So famous, they're IN-famous...

The Infamous Cellular Automaton Synth

    This synthesizer plugin is an additive synthesizer, where 16 harmonics are added to the fundamental according to rules of elementary cellular automata. A rule is created and determines whether a cell will survive, die, or be created based on its previous state and its neighbors. Thus a harmonic will either play or be silent according to its associated cell's state. The 16 cells are on a torus where the ends wrap around to meet, therefore the highest harmonic influences the state of the first harmonic. This synth has no filter, so harmonics must be controlled through the rule and initial condition.

    In the GUI you can select each bit of the rule and initial condition value, or click on the space on the left of all the buttons to enter a value directly. This dialog accepts hexidecimal values formatted as 0xFFFF. Also you can click HAL 9000 for random settings. As with all the infamous plugins, you can middle-click a knob or fader to enter a new value in directly.

    To assist in your sound design if not using the GUI there is a command line utility included in the source called rule that will print out the cell states in sequence (see the README). For more information regarding Cellular Automaton in general read wikipedia under Elementary Cellular Automaton.

    It is unlimitedly polyphonic and has 2 LFOs. Every oscillator has 6 different waveforms to select from. It also features an ADBSSR envelope generator for the amplitude envelope.

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The Infamous Envelope Follower

    This is a fully featured envelope follower plugin. It can be used for normal things like pumping the gain with the bass, building your own compressor. I prefer to hook up crazy things like the mid scoop of a distortion to the guitar envelope. Someone just wanted it so I made it. It sends a midi control value according to the amplitude of the input audio. You'll notice that there are several extra ports that don't appear in the fancy GUI. When this plugin was created I implemented an LV2 CV port which would provide higher resolution than a midi port, but CVs are very nearly completely unsupported at this time by LV2 hosts. If you'd like this feature (because you are using Ingen) then you can re-enable CV ports as described in the README.

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The Infamous Hip2B

    This is a distortion plugin that is even more fun than I imagined. Inspired by effect pedals by dwarfcraft, this takes your analog signal and turns it into a square wave. It gives you a glitchy type effect. It was originally meant to be pretty minimal, but I decided there wasn't a good reason to be so a simple amplifier was added to turn it down, and some basic DC offset removal was added. Its not limited in polyphony or anything, it is simply distorting your signal to be a bandlimited square wave. Basically its a switching function with hysteresis. You could roughly consider it converting everything to 1 bit audio. Play with the up and down threshold parameters to change the square wave pulse width and have some fun. You'll find lower values give more sustain, but stay away from 0.0 on those two, it gets really loud and noisy. Unless thats what you want. Be my guest. Depending on your noise floor, other low values may be problematic in the same light. The lowering the octave makes it sound much more glitchy.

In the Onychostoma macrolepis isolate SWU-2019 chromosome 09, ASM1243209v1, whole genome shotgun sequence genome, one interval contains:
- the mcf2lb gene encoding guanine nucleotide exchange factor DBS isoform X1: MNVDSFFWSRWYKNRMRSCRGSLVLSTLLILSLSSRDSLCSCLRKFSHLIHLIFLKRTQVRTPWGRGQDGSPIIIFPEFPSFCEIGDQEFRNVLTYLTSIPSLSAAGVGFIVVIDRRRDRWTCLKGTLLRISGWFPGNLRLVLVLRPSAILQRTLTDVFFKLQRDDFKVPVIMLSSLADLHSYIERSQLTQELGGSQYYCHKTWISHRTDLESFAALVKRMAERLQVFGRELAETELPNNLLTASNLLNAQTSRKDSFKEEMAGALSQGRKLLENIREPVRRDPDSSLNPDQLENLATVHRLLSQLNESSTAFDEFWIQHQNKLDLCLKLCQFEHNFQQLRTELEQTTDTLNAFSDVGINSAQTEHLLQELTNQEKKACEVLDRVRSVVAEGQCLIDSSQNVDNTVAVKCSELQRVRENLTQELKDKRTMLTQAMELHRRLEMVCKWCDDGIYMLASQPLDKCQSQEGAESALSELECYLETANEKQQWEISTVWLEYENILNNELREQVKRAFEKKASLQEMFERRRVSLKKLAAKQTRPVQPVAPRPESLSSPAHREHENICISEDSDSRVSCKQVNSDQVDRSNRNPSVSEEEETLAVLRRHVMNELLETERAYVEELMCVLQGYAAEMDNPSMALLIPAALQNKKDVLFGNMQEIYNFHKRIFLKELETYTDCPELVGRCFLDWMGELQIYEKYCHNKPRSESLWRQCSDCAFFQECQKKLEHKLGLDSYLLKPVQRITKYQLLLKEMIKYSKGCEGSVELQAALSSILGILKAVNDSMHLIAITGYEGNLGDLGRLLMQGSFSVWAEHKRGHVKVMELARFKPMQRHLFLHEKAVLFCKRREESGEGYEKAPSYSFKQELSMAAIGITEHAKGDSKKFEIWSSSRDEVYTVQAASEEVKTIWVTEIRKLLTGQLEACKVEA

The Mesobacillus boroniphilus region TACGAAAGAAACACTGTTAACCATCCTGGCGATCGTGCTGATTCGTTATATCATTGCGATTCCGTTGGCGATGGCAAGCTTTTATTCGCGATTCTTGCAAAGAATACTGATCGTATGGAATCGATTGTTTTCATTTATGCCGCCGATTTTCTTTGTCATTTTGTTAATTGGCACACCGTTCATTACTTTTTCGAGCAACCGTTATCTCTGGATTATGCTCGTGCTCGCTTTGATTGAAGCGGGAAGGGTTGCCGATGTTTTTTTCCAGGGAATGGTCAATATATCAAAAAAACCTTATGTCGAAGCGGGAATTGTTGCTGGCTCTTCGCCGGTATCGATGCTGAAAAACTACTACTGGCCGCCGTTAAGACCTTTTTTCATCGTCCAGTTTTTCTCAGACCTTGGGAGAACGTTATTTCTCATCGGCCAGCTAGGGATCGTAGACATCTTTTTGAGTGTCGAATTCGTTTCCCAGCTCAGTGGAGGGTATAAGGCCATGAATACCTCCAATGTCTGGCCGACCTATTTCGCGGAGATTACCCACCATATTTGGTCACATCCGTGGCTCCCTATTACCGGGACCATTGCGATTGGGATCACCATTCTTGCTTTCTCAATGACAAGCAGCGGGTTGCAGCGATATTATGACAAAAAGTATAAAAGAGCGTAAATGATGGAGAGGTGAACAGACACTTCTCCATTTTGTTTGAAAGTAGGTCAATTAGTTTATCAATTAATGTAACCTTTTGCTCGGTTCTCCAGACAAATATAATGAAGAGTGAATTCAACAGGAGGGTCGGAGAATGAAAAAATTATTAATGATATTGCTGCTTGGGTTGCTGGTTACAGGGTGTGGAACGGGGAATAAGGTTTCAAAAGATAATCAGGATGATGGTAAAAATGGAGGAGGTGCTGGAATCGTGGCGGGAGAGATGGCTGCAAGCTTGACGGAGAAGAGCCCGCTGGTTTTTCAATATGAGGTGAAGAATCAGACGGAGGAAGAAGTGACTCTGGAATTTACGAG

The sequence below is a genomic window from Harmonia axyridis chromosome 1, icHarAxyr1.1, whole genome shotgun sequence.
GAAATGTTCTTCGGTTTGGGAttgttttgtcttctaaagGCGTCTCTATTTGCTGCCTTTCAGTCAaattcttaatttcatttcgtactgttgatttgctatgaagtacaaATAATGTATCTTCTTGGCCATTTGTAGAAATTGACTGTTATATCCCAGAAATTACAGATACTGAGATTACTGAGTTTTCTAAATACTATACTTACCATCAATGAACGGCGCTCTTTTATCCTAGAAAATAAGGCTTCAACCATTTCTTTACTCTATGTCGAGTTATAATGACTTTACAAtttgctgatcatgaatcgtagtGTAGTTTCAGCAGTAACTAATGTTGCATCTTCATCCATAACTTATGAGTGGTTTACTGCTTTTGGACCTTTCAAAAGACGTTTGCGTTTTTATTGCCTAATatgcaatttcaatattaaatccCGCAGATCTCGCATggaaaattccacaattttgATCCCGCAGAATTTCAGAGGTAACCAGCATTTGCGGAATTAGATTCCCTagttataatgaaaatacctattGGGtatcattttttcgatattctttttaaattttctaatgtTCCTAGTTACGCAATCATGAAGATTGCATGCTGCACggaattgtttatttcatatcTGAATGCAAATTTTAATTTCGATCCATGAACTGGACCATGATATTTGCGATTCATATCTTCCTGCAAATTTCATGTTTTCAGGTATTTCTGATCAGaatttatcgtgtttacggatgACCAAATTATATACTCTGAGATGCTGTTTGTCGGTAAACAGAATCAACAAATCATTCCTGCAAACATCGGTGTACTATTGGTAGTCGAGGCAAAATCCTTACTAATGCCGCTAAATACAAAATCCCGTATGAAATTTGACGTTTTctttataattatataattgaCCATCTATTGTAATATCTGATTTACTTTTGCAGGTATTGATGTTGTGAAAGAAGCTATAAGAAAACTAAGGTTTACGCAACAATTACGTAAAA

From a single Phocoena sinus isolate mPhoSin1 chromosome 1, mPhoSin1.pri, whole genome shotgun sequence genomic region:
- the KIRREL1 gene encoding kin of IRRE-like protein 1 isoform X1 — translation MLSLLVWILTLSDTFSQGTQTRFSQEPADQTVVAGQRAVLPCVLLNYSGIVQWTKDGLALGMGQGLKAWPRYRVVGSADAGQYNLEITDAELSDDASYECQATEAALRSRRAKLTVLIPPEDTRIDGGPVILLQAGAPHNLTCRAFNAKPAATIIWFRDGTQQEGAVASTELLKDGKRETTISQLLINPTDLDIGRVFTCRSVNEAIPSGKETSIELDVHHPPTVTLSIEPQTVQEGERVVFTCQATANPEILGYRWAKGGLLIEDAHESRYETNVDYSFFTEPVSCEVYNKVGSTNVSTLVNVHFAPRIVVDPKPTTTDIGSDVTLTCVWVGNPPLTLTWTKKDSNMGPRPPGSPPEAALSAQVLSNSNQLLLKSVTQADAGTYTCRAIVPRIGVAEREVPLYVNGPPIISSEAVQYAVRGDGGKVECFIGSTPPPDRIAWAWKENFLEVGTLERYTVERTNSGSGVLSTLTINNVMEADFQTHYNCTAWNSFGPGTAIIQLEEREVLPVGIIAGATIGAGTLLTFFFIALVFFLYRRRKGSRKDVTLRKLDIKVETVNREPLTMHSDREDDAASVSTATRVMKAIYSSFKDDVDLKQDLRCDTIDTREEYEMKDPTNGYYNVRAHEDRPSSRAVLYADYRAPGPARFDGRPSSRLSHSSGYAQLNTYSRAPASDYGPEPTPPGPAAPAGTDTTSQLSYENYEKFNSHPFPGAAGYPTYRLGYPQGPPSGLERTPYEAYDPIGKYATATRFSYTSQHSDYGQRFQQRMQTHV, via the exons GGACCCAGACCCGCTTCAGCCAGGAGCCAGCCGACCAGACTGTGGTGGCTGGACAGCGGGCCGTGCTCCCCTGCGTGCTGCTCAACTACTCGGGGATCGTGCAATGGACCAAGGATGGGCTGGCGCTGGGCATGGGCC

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The Infamous Cheap Distortion

    Another distortion plugin, but this one I wanted to use as little processing as possible. Using some hackery on the bits I accomplished a pretty nice saturation function waveshaper using only a bitshift and an integer add. Thats right, not a single floating point operation! It isn't actually much lower useage than other simple distortion algorithms, but it was a fun exercize. Becuase the goal was super cheap computation, there is no input or output gains, so make use of your simple amplifier plugins. All in all though it worked out better than I dreamed though. It even has 3 different waveshapes of increasing "aggression". On the 2 or 3 setting, you'll probably want a gate, because it has really high gain for values near zero.

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The Infamous Stuck